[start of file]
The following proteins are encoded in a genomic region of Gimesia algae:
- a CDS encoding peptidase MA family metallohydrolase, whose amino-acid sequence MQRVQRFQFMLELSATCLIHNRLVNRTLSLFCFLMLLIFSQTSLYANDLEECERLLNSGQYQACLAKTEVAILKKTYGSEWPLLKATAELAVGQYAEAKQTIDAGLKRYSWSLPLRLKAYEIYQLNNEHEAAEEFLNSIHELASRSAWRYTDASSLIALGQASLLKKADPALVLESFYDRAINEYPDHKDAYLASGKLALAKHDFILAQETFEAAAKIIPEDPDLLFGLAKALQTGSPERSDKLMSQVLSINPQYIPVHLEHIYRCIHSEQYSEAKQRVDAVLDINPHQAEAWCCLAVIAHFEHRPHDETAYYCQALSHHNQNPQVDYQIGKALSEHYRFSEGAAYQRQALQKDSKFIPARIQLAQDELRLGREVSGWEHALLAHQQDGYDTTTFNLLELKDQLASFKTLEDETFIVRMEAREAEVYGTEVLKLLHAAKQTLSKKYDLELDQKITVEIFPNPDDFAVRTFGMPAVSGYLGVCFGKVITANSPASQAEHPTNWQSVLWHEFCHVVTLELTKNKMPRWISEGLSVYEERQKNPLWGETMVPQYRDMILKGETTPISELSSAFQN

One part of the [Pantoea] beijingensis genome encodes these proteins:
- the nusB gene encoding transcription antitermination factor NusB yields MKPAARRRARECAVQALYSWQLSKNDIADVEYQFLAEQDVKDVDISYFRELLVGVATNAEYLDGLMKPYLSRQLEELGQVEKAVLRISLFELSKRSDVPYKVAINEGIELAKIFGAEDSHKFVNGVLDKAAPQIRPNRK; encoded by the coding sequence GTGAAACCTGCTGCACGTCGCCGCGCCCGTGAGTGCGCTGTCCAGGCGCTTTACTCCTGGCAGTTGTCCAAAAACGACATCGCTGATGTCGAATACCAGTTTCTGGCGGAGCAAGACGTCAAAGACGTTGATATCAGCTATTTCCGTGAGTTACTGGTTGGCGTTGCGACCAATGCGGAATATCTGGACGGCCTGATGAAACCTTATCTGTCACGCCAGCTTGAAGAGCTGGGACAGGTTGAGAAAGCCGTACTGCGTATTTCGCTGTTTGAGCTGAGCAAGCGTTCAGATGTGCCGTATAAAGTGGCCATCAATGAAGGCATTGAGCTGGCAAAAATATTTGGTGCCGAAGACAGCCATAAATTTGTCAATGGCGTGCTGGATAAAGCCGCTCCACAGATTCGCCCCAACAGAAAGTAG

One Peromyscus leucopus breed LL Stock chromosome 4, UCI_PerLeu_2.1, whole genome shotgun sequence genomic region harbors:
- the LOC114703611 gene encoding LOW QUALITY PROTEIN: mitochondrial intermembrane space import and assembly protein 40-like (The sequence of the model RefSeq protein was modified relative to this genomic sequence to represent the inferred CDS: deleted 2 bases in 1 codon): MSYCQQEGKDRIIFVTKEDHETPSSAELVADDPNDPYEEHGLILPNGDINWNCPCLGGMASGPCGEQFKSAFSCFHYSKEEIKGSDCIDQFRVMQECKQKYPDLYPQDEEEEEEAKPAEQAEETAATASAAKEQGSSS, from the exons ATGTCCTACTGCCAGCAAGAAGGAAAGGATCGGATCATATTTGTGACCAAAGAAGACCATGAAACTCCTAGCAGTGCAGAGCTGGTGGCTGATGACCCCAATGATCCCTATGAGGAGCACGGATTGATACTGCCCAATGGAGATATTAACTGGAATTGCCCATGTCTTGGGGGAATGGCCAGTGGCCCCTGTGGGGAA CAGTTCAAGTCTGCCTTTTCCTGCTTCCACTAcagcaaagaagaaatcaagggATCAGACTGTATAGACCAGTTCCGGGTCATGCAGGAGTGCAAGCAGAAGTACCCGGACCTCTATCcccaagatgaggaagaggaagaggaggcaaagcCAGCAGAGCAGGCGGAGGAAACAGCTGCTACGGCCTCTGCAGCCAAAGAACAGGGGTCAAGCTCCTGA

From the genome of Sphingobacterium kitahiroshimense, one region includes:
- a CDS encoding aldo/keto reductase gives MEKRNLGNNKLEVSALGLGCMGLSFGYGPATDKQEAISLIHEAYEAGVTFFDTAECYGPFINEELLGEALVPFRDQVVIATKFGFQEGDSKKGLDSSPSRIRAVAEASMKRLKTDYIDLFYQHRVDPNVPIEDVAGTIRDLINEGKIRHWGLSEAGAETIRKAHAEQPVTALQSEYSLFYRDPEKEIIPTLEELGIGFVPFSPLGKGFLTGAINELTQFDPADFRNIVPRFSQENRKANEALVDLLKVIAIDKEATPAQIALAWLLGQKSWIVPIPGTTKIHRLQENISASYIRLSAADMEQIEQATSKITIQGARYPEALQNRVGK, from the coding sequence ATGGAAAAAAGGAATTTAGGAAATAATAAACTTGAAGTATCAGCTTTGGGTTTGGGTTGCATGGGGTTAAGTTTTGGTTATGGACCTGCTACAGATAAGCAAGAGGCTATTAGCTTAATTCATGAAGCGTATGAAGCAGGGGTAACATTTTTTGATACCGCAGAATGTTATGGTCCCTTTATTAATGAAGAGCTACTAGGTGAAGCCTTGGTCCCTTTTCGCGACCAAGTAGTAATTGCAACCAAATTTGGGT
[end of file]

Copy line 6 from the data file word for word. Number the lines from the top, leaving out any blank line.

- the LOC114703611 gene encoding LOW QUALITY PROTEIN: mitochondrial intermembrane space import and assembly protein 40-like (The sequence of the model RefSeq protein was modified relative to this genomic sequence to represent the inferred CDS: deleted 2 bases in 1 codon): MSYCQQEGKDRIIFVTKEDHETPSSAELVADDPNDPYEEHGLILPNGDINWNCPCLGGMASGPCGEQFKSAFSCFHYSKEEIKGSDCIDQFRVMQECKQKYPDLYPQDEEEEEEAKPAEQAEETAATASAAKEQGSSS, from the exons ATGTCCTACTGCCAGCAAGAAGGAAAGGATCGGATCATATTTGTGACCAAAGAAGACCATGAAACTCCTAGCAGTGCAGAGCTGGTGGCTGATGACCCCAATGATCCCTATGAGGAGCACGGATTGATACTGCCCAATGGAGATATTAACTGGAATTGCCCATGTCTTGGGGGAATGGCCAGTGGCCCCTGTGGGGAA CAGTTCAAGTCTGCCTTTTCCTGCTTCCACTAcagcaaagaagaaatcaagggATCAGACTGTATAGACCAGTTCCGGGTCATGCAGGAGTGCAAGCAGAAGTACCCGGACCTCTATCcccaagatgaggaagaggaagaggaggcaaagcCAGCAGAGCAGGCGGAGGAAACAGCTGCTACGGCCTCTGCAGCCAAAGAACAGGGGTCAAGCTCCTGA